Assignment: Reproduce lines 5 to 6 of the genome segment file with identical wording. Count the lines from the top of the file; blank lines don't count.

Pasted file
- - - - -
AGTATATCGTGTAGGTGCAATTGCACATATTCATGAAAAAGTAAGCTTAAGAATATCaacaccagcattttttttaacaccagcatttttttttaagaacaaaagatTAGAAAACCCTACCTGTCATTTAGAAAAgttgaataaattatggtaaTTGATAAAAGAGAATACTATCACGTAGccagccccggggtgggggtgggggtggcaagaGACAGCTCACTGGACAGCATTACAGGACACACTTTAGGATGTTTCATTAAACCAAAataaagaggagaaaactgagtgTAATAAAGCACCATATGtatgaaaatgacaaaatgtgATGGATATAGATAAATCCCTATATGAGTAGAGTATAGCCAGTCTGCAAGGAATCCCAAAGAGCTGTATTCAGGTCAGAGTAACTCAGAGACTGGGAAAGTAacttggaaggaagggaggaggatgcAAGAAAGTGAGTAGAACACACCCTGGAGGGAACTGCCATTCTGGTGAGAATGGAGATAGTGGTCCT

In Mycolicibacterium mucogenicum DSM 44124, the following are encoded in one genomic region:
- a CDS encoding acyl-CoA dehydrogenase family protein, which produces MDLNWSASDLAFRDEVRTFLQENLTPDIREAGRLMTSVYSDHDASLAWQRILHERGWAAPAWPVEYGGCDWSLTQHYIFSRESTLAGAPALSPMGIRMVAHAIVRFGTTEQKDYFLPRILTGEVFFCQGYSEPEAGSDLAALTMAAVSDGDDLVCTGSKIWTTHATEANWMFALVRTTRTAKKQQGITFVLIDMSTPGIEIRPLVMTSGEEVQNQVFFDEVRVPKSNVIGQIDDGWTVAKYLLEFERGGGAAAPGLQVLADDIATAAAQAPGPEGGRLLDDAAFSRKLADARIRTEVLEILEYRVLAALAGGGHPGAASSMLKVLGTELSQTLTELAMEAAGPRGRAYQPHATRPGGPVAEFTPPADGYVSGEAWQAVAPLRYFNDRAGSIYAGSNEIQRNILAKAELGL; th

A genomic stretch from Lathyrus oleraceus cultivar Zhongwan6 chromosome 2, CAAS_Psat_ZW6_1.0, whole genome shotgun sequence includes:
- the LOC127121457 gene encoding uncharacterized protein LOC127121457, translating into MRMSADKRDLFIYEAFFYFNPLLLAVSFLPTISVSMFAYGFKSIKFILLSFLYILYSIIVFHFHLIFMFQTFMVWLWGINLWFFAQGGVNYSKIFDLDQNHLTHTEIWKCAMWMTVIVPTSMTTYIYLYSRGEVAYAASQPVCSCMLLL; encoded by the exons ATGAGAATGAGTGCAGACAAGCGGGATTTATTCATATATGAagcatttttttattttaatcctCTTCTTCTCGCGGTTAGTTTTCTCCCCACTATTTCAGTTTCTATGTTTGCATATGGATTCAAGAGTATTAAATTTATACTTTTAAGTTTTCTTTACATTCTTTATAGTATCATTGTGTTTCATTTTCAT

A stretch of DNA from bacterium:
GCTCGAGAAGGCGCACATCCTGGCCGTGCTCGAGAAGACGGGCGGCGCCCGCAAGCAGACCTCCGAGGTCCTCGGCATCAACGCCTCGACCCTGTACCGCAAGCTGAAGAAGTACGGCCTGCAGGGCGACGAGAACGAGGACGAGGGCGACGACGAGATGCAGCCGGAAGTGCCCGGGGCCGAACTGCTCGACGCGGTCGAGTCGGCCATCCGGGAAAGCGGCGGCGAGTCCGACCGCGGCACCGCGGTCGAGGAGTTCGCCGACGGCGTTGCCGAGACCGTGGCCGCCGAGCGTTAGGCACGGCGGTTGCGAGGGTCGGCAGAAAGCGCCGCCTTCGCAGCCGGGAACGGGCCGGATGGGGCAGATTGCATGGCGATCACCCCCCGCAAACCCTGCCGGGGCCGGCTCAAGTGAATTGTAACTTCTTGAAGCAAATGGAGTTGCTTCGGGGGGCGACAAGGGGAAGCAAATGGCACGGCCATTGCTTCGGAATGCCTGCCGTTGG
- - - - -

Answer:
- the LOC127121457 gene encoding uncharacterized protein LOC127121457, translating into MRMSADKRDLFIYEAFFYFNPLLLAVSFLPTISVSMFAYGFKSIKFILLSFLYILYSIIVFHFHLIFMFQTFMVWLWGINLWFFAQGGVNYSKIFDLDQNHLTHTEIWKCAMWMTVIVPTSMTTYIYLYSRGEVAYAASQPVCSCMLLL; encoded by the exons ATGAGAATGAGTGCAGACAAGCGGGATTTATTCATATATGAagcatttttttattttaatcctCTTCTTCTCGCGGTTAGTTTTCTCCCCACTATTTCAGTTTCTATGTTTGCATATGGATTCAAGAGTATTAAATTTATACTTTTAAGTTTTCTTTACATTCTTTATAGTATCATTGTGTTTCATTTTCAT

A stretch of DNA from bacterium: